Whether your tread is so far gone that even tire repair cannot help, getting new tires rarely seems like a complicated adventure until you're in the tire store overwhelmed by a hundred different choices. Yes, your tire salesman or woman is going to be a great asset in helping you decide what to buy, though what will be the most helpful when you need to buy new tires, is being prepared before you go in. Here are three tips to help you get there.
1. Consider Your Environment
When it comes to buying tires, one of the easiest complications that can happen is getting wrapped up in the beauty of new tires. Graceful new city slicks, bold new mud crawlers. It might seem funny to think about it, but once you're there around that new rubber smell, it's a whole new ball game. This is why it's essential to know what you want before you go in to get them. So with that in mind, it's a simple decision process. Just think about the terrain around your home, the weather, and whether or not you travel outside of your locale every so often.
If you live in the vibrating city, and the weather changes fairly often between bright sunshine and dull gray rainy days--then all-weather tires are going to be your best bet. Alternatively, if your home is found at the end of a deep country road, the weather is pretty consistently sunny and you don't need to travel into town often, then some moderate mud tires might be a better choice. Likewise, if you live and work on a snowy mountain pass, then a durable set of snow tires are going to bring you the greatest peace of mind.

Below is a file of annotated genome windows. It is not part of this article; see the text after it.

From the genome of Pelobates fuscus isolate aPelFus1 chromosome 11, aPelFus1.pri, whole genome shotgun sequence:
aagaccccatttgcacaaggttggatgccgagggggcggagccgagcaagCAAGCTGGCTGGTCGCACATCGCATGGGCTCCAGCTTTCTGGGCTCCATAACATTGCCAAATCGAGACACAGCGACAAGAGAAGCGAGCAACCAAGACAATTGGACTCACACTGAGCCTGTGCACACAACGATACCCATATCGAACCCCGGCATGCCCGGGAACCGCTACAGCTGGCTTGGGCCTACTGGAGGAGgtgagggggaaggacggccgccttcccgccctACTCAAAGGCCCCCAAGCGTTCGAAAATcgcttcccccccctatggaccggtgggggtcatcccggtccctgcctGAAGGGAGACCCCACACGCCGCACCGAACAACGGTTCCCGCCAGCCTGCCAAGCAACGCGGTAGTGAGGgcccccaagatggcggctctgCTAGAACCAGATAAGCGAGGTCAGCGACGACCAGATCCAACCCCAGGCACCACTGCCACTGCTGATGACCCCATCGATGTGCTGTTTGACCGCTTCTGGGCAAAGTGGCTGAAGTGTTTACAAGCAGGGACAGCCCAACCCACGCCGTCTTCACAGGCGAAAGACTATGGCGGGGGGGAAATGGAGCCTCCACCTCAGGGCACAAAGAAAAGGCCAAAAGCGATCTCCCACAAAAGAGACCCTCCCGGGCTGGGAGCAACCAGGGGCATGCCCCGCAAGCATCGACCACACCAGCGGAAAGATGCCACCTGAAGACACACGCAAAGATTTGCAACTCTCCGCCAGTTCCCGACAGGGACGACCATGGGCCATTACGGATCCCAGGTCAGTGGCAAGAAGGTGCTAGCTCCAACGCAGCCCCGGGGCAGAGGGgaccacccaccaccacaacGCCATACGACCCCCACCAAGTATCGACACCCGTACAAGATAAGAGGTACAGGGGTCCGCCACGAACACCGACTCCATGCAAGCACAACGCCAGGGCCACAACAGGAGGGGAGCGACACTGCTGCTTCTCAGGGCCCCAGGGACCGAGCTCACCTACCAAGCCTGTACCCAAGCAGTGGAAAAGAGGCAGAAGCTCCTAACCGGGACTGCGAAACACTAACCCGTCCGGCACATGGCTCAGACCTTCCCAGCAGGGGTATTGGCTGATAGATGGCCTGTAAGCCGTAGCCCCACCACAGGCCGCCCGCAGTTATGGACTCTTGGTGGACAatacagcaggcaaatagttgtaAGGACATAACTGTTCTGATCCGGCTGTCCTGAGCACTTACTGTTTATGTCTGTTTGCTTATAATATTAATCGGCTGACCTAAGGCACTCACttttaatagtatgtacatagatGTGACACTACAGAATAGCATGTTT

2. Go for Quality Over Price
When it comes to avoiding extensive costs and future tire repairs, the best thing to do is to choose the tires that offer the greatest quality of life and longevity. Once you've determined the best category of tires from tip #1, the next step is to determine which wheels will last you the longest. Tires are often one of the pricier essentials of your vehicle, mostly because you have to purchase them as a set of four. It's easy to look at the price tag of all four and decide to go for the least expensive set you can get. That's not a strong plan of action if you're really looking to save money. The best plan is to go for the tires that are going to last you the longest and provide the safest transportation.
Think about it. If you buy the cheap set, and they only last you a year or two, meaning you have to purchase new sets every few years; is that going to be more cost effective than purchasing a higher quality set that lasts you twice as long? I think not.
3. Get a Warranty
This is an easy tip, but also an easily overlooked one. Warranties can add to the initial price of your amazing new set of tires, but it also increases the value of your purchase because if there should be any manufacturer defects or if something should happen to them that wasn't your fault, you can get them replaced at no additional cost.